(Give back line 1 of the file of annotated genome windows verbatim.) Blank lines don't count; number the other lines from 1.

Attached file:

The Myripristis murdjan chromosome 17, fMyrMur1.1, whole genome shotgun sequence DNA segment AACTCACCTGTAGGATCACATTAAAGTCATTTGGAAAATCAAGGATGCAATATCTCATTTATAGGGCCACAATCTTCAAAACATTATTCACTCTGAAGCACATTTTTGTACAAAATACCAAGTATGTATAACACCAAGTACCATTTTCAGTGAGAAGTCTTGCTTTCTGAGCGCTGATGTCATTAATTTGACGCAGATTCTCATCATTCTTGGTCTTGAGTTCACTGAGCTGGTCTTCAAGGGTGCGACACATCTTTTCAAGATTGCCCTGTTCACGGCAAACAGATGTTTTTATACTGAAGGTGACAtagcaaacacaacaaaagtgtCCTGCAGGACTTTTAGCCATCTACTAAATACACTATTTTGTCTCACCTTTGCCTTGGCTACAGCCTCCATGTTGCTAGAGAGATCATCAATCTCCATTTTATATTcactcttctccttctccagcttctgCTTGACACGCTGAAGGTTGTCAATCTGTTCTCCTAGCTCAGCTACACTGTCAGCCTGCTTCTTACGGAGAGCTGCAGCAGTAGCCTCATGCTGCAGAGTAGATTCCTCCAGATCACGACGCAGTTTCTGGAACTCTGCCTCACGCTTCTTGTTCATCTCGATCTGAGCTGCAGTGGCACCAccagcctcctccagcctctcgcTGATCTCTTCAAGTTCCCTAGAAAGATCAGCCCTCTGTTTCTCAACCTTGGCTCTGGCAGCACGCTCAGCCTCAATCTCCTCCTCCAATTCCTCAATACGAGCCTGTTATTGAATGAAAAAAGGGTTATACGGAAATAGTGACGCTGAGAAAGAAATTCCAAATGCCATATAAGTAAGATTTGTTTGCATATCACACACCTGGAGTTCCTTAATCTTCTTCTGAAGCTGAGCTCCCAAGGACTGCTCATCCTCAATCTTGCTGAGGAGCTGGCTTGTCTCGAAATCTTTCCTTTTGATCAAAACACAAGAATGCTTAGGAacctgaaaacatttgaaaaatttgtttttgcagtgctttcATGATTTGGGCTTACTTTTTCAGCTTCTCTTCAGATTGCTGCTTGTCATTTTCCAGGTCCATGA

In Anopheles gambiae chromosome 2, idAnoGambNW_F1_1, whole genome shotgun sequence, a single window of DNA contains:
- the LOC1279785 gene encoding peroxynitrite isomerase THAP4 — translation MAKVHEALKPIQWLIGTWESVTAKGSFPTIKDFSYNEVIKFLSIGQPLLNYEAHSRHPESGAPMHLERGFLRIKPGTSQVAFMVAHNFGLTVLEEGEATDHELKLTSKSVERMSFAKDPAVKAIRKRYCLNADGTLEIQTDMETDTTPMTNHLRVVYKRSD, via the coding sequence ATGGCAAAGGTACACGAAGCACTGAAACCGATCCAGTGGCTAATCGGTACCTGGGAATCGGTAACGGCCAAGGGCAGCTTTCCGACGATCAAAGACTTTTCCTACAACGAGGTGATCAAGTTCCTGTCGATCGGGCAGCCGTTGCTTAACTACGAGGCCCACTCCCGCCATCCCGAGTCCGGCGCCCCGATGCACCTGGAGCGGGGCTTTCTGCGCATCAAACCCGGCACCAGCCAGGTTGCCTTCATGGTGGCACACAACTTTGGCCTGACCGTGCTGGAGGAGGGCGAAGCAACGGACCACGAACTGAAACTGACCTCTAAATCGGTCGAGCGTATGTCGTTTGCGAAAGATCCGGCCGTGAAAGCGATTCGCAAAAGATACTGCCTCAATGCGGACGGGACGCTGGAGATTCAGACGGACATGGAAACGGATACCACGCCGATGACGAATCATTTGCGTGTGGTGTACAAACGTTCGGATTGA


The Myripristis murdjan chromosome 17, fMyrMur1.1, whole genome shotgun sequence DNA segment AACTCACCTGTAGGATCACATTAAAGTCATTTGGAAAATCAAGGATGCAATATCTCATTTATAGGGCCACAATCTTCAAAACATTATTCACTCTGAAGCACATTTTTGTACAAAATACCAAGTATGTATAACACCAAGTACCATTTTCAGTGAGAAGTCTTGCTTTCTGAGCGCTGATGTCATTAATTTGACGCAGATTCTCATCATTCTTGGTCTTGAGTTCACTGAGCTGGTCTTCAAGGGTGCGACACATCTTTTCAAGATTGCCCTGTTCACGGCAAACAGATGTTTTTATACTGAAGGTGACAtagcaaacacaacaaaagtgtCCTGCAGGACTTTTAGCCATCTACTAAATACACTATTTTGTCTCACCTTTGCCTTGGCTACAGCCTCCATGTTGCTAGAGAGATCATCAATCTCCATTTTATATTcactcttctccttctccagcttctgCTTGACACGCTGAAGGTTGTCAATCTGTTCTCCTAGCTCAGCTACACTGTCAGCCTGCTTCTTACGGAGAGCTGCAGCAGTAGCCTCATGCTGCAGAGTAGATTCCTCCAGATCACGACGCAGTTTCTGGAACTCTGCCTCACGCTTCTTGTTCATCTCGATCTGAGCTGCAGTGGCACCAccagcctcctccagcctctcgcTGATCTCTTCAAGTTCCCTAGAAAGATCAGCCCTCTGTTTCTCAACCTTGGCTCTGGCAGCACGCTCAGCCTCAATCTCCTCCTCCAATTCCTCAATACGAGCCTGTTATTGAATGAAAAAAGGGTTATACGGAAATAGTGACGCTGAGAAAGAAATTCCAAATGCCATATAAGTAAGATTTGTTTGCATATCACACACCTGGAGTTCCTTAATCTTCTTCTGAAGCTGAGCTCCCAAGGACTGCTCATCCTCAATCTTGCTGAGGAGCTGGCTTGTCTCGAAATCTTTCCTTTTGATCAAAACACAAGAATGCTTAGGAacctgaaaacatttgaaaaatttgtttttgcagtgctttcATGATTTGGGCTTACTTTTTCAGCTTCTCTTCAGATTGCTGCTTGTCATTTTCCAGGTCCATGA